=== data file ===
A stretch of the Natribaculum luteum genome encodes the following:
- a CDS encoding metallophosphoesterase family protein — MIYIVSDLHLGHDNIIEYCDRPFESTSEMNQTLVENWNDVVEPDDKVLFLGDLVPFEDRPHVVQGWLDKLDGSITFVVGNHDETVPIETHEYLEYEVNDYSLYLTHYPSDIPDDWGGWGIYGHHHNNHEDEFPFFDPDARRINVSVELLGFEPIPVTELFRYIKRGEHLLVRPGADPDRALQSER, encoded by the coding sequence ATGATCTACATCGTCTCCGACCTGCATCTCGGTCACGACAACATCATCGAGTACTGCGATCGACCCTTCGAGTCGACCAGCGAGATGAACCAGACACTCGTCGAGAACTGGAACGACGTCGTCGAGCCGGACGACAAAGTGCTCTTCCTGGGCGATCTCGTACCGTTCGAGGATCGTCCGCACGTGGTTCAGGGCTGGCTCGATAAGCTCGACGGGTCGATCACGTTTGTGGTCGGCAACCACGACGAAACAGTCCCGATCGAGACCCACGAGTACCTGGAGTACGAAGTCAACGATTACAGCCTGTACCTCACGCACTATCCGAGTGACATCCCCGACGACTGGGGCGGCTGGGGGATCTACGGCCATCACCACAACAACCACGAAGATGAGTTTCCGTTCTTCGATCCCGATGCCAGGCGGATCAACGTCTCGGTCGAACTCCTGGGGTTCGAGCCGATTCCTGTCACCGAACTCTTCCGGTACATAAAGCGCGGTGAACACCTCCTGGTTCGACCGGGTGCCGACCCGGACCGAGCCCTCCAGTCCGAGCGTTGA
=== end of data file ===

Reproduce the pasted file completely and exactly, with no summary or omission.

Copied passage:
A stretch of the Natribaculum luteum genome encodes the following:
- a CDS encoding metallophosphoesterase family protein — MIYIVSDLHLGHDNIIEYCDRPFESTSEMNQTLVENWNDVVEPDDKVLFLGDLVPFEDRPHVVQGWLDKLDGSITFVVGNHDETVPIETHEYLEYEVNDYSLYLTHYPSDIPDDWGGWGIYGHHHNNHEDEFPFFDPDARRINVSVELLGFEPIPVTELFRYIKRGEHLLVRPGADPDRALQSER, encoded by the coding sequence ATGATCTACATCGTCTCCGACCTGCATCTCGGTCACGACAACATCATCGAGTACTGCGATCGACCCTTCGAGTCGACCAGCGAGATGAACCAGACACTCGTCGAGAACTGGAACGACGTCGTCGAGCCGGACGACAAAGTGCTCTTCCTGGGCGATCTCGTACCGTTCGAGGATCGTCCGCACGTGGTTCAGGGCTGGCTCGATAAGCTCGACGGGTCGATCACGTTTGTGGTCGGCAACCACGACGAAACAGTCCCGATCGAGACCCACGAGTACCTGGAGTACGAAGTCAACGATTACAGCCTGTACCTCACGCACTATCCGAGTGACATCCCCGACGACTGGGGCGGCTGGGGGATCTACGGCCATCACCACAACAACCACGAAGATGAGTTTCCGTTCTTCGATCCCGATGCCAGGCGGATCAACGTCTCGGTCGAACTCCTGGGGTTCGAGCCGATTCCTGTCACCGAACTCTTCCGGTACATAAAGCGCGGTGAACACCTCCTGGTTCGACCGGGTGCCGACCCGGACCGAGCCCTCCAGTCCGAGCGTTGA